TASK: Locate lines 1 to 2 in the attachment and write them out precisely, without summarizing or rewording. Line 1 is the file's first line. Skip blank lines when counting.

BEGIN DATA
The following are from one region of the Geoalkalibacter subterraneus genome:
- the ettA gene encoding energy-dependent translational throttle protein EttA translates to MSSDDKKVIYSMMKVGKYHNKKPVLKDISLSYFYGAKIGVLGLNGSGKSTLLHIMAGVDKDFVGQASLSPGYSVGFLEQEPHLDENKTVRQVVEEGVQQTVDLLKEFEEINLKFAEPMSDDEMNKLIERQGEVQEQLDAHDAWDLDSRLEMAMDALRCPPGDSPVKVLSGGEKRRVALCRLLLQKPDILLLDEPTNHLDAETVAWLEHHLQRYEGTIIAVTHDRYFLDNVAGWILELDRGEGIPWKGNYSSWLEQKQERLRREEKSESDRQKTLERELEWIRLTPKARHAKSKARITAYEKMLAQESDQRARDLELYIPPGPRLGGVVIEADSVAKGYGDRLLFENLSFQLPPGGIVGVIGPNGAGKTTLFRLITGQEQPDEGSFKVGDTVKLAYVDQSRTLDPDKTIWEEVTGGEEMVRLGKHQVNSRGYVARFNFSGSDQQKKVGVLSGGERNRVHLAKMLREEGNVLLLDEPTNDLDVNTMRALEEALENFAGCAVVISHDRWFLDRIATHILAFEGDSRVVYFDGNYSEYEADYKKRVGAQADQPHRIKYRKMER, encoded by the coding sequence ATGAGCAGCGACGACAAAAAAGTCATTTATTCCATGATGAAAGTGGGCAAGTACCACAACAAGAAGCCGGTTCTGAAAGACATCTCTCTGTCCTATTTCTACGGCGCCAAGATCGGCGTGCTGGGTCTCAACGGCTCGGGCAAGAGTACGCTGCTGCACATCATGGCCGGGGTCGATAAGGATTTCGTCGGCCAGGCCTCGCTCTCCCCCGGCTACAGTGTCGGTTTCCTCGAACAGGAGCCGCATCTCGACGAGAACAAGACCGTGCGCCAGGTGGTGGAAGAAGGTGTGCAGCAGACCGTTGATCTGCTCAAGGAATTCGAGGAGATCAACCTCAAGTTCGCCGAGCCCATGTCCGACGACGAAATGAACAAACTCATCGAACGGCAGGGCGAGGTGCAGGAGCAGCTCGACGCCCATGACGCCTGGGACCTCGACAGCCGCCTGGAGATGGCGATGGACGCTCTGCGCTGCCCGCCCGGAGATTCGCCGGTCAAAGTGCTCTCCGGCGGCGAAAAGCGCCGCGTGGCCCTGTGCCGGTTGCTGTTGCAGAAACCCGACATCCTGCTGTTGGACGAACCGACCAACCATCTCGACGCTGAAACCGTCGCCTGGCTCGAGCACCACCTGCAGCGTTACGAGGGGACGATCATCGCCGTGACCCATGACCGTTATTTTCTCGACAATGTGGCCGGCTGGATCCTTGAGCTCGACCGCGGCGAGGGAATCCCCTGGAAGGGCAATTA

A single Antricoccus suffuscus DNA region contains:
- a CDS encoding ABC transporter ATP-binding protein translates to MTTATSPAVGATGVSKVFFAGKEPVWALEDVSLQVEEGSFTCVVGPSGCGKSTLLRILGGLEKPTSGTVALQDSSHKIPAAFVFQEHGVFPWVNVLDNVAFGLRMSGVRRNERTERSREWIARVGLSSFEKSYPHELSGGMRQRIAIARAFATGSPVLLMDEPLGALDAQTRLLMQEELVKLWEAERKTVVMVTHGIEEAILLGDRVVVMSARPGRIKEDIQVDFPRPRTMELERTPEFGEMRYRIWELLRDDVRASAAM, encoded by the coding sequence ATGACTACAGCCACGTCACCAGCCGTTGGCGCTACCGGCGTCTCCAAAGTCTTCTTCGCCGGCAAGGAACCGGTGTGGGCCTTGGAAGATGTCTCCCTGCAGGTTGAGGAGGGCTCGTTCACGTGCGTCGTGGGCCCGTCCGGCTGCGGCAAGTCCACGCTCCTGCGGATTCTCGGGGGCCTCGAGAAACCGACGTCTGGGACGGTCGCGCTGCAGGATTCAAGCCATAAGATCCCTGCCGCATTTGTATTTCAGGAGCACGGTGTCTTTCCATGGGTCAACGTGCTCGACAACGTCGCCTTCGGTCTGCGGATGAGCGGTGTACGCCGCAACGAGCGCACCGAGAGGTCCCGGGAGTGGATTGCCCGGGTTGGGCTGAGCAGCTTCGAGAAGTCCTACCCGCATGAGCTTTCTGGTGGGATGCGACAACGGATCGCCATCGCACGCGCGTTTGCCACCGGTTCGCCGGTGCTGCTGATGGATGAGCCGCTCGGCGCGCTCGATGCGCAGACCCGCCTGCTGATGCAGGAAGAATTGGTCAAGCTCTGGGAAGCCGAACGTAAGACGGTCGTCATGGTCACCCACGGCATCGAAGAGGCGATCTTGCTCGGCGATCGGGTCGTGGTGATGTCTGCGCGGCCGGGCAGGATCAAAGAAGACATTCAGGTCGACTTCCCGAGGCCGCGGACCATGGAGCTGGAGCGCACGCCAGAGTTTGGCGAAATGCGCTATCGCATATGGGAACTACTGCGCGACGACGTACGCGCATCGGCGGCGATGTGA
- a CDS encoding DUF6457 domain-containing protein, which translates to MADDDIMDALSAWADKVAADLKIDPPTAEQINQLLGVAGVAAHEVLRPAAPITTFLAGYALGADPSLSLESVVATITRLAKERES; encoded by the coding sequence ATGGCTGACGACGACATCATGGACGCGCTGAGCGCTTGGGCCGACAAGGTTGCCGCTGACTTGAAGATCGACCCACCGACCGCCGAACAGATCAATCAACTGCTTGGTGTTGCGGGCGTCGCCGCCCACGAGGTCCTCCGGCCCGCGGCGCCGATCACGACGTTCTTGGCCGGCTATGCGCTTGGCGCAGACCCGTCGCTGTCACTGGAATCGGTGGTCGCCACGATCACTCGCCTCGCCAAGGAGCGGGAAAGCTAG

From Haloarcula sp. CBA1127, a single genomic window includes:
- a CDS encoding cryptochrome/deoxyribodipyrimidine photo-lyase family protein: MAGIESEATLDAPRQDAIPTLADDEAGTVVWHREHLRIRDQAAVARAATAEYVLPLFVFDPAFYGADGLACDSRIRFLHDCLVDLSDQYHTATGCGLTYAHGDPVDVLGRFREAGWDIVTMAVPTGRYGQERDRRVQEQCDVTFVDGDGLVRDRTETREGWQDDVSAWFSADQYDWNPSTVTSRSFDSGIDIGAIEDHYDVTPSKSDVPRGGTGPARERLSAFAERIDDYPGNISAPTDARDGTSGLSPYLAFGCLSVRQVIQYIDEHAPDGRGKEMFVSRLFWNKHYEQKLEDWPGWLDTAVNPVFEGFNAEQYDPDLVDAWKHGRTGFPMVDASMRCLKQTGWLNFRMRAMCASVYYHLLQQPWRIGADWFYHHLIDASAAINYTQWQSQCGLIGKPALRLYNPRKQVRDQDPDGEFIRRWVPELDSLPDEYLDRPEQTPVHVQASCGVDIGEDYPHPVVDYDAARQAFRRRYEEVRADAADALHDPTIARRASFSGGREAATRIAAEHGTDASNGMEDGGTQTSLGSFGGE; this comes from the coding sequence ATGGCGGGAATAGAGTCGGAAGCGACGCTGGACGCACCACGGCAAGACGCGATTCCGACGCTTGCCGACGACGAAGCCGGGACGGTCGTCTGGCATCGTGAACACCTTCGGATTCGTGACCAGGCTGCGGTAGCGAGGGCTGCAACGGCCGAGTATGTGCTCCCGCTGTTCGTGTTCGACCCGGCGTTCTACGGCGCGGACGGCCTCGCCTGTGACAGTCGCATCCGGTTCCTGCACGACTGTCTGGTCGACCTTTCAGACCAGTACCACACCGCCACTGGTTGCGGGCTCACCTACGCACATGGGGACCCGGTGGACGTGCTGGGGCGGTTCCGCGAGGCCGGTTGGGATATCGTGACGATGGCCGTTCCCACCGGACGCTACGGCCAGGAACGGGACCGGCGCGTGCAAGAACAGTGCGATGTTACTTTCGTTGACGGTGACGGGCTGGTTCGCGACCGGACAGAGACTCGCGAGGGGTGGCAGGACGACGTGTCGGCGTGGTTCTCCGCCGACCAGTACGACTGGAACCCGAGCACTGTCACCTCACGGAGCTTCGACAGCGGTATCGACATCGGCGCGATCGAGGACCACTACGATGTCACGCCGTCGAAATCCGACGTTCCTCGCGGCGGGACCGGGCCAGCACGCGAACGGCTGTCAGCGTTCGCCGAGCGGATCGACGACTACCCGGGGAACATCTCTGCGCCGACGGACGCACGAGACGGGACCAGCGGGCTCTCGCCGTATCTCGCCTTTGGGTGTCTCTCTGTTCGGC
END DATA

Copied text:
The following are from one region of the Geoalkalibacter subterraneus genome:
- the ettA gene encoding energy-dependent translational throttle protein EttA translates to MSSDDKKVIYSMMKVGKYHNKKPVLKDISLSYFYGAKIGVLGLNGSGKSTLLHIMAGVDKDFVGQASLSPGYSVGFLEQEPHLDENKTVRQVVEEGVQQTVDLLKEFEEINLKFAEPMSDDEMNKLIERQGEVQEQLDAHDAWDLDSRLEMAMDALRCPPGDSPVKVLSGGEKRRVALCRLLLQKPDILLLDEPTNHLDAETVAWLEHHLQRYEGTIIAVTHDRYFLDNVAGWILELDRGEGIPWKGNYSSWLEQKQERLRREEKSESDRQKTLERELEWIRLTPKARHAKSKARITAYEKMLAQESDQRARDLELYIPPGPRLGGVVIEADSVAKGYGDRLLFENLSFQLPPGGIVGVIGPNGAGKTTLFRLITGQEQPDEGSFKVGDTVKLAYVDQSRTLDPDKTIWEEVTGGEEMVRLGKHQVNSRGYVARFNFSGSDQQKKVGVLSGGERNRVHLAKMLREEGNVLLLDEPTNDLDVNTMRALEEALENFAGCAVVISHDRWFLDRIATHILAFEGDSRVVYFDGNYSEYEADYKKRVGAQADQPHRIKYRKMER, encoded by the coding sequence ATGAGCAGCGACGACAAAAAAGTCATTTATTCCATGATGAAAGTGGGCAAGTACCACAACAAGAAGCCGGTTCTGAAAGACATCTCTCTGTCCTATTTCTACGGCGCCAAGATCGGCGTGCTGGGTCTCAACGGCTCGGGCAAGAGTACGCTGCTGCACATCATGGCCGGGGTCGATAAGGATTTCGTCGGCCAGGCCTCGCTCTCCCCCGGCTACAGTGTCGGTTTCCTCGAACAGGAGCCGCATCTCGACGAGAACAAGACCGTGCGCCAGGTGGTGGAAGAAGGTGTGCAGCAGACCGTTGATCTGCTCAAGGAATTCGAGGAGATCAACCTCAAGTTCGCCGAGCCCATGTCCGACGACGAAATGAACAAACTCATCGAACGGCAGGGCGAGGTGCAGGAGCAGCTCGACGCCCATGACGCCTGGGACCTCGACAGCCGCCTGGAGATGGCGATGGACGCTCTGCGCTGCCCGCCCGGAGATTCGCCGGTCAAAGTGCTCTCCGGCGGCGAAAAGCGCCGCGTGGCCCTGTGCCGGTTGCTGTTGCAGAAACCCGACATCCTGCTGTTGGACGAACCGACCAACCATCTCGACGCTGAAACCGTCGCCTGGCTCGAGCACCACCTGCAGCGTTACGAGGGGACGATCATCGCCGTGACCCATGACCGTTATTTTCTCGACAATGTGGCCGGCTGGATCCTTGAGCTCGACCGCGGCGAGGGAATCCCCTGGAAGGGCAATTA